Bloom Where You’re Planted (Even When You’re Stuck Living in the Suburbs)

ugly suburbsThe ugliest place I’ve ever lived was in a suburb in Suisun, California. In the 1980’s, suburbs like mine sprang up from nowhere, filling the once-lovely rolling grasslands with boxy, cookie-cutter new homes. As a teenager, I lived in one of those homes, and hated every moment. I hated the buzzing of lawn mowers on Sunday mornings, hated the smells of fresh-cut grass and swimming pool chemicals, and hated the view from my bedroom window, of look-alike rooftops and trees no taller than me. I missed my childhood home in the Bay Area—the heavy blanket of morning fog, the fragrance of eucalyptus and bay laurel trees, and the view of the San Francisco Bay from our living room balcony. Bay Area Bay Laurels

While most high school girls were busy dreaming of college party towns full of pizza restaurants and hot guys, I spent my last years of adolescence dreaming of escaping the suburbs and fleeing to the mountains. And, at the age of sixteen, that is exactly what I did. My first college was a tiny community college in the mountains, with rustic wooden buildings that looked more like summer camp cabins. Most of the students lived in apartments just off campus, and we literally had to hike through the woods just to go to class. It was totally cool, except when I had night classes, and had to hike through the forest with a flashlight, keeping an eye out for bears and skunks, which roamed the same woods in abundance. Still, that year of living completely surrounded by trees, and snow-capped peaks, and fields full of wildflowers had a kind of healing effect on my spirit.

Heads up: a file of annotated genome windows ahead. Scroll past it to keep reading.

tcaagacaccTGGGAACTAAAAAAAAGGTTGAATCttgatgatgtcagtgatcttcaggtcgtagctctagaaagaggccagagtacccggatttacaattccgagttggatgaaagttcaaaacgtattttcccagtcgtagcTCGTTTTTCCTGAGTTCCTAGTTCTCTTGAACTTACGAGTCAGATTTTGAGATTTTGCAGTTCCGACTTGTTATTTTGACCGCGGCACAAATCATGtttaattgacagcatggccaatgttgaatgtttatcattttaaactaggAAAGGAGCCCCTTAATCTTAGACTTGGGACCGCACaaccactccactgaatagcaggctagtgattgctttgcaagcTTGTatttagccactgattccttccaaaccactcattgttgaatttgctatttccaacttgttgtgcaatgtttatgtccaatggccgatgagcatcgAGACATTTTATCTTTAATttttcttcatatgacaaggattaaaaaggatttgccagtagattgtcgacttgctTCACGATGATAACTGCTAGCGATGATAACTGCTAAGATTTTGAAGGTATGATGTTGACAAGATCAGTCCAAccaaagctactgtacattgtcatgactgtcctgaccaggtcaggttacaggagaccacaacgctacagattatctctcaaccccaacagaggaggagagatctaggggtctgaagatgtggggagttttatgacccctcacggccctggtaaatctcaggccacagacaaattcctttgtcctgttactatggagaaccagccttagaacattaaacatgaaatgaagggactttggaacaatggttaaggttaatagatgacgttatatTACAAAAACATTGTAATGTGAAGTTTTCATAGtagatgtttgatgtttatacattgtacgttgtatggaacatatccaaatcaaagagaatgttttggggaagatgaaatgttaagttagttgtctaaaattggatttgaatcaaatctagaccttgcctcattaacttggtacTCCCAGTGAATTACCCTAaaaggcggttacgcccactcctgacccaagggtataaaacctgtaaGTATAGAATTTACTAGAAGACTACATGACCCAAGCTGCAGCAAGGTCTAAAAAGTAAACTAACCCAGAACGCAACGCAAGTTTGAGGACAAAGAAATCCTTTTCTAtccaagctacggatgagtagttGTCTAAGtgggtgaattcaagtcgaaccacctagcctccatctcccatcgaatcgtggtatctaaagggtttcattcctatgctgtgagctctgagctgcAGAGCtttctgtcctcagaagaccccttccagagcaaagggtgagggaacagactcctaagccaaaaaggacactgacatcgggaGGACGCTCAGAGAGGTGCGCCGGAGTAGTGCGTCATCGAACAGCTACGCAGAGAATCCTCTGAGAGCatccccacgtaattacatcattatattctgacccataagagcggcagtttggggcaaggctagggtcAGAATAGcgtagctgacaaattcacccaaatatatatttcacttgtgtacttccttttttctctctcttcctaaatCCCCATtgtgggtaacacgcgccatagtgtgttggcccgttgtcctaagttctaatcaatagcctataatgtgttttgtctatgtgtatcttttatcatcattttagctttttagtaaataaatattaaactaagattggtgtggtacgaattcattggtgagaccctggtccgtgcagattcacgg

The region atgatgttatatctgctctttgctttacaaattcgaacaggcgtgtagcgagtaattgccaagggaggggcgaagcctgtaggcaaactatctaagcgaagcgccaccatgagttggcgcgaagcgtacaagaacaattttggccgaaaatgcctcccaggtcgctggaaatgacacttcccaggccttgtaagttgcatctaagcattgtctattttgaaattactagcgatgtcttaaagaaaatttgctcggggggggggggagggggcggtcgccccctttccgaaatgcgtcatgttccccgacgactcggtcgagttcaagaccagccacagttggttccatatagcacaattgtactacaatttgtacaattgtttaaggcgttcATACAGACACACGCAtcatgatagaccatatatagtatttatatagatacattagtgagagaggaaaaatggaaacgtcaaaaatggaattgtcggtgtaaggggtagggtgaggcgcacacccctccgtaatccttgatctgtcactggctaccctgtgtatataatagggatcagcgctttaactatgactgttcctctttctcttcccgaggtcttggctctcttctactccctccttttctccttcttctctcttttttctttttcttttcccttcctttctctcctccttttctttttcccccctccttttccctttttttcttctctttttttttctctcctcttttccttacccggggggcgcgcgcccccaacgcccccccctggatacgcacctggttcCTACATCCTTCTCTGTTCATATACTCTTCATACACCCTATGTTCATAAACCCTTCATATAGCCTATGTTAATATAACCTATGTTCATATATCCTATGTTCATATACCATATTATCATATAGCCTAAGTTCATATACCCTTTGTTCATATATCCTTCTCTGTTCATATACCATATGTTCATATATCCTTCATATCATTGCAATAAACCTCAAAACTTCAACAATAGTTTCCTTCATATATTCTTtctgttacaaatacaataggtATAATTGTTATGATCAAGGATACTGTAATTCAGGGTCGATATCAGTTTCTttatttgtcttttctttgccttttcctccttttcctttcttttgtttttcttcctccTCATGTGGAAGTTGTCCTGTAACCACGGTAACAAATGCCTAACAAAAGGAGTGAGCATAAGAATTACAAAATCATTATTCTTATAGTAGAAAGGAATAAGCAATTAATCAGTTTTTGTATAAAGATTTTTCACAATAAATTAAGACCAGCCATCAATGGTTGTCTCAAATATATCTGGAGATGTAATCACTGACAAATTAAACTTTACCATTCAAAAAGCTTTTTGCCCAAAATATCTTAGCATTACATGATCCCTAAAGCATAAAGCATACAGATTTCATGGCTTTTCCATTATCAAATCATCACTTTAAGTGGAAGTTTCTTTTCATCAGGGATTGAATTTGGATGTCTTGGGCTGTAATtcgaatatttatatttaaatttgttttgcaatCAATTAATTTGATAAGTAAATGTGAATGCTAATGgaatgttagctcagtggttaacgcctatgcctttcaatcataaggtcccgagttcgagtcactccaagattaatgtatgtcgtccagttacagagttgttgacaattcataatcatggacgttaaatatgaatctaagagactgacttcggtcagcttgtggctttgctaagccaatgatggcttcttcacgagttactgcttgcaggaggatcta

I miss that home in the mountains for its nature, just as I miss my home in the hills of the Bay Area for its nature. And where do I live now? Well, for the past two decades, I have been back in the suburbs. Different town, different suburbs, but same feeling of longing and homesickness whenever I look out of the windows at views of look-alike houses and square green lawns. No, I never pictured ending up here – I always imagined living near the seashore, or a redwood forest, or beneath the glittering stars in some vast rural plain. But instead, college and marriage and jobs led me here, where I have often felt like a rose trying to bloom in a concrete desert. rose growing in concrete desert

And you know what? It is not impossible to bloom here. There are ways – so many small ways to grow, even in less-than-ideal circumstances. It just takes some work, chipping away at the concrete barriers to expose the earth the sun and rain. And while in my heart, I will never feel at home here, the way I did amongst the bay laurels and eucalyptus of my first home, I can keep trying to build a sort of oasis here in the concrete desert, and feeding my spirit small bits of nature that it may grow.

Ways to Embrace Nature (Even When You Live in the Suburbs)

  • Grow flowers 
  • Plant a vegetable garden
  • Create an outdoor living room, then eat meals and read books there
  • Find local nature trails to hike
  • Go walking, running, and bicycle riding
  • Learn the names of your local birds, then go birdwatching
  • Participate in local park and creek cleanup days
  • Fly kites
  • Hang bird feeders or squirrel feeders in your yard (or create some other wildlife habitat)
  • Cook outdoors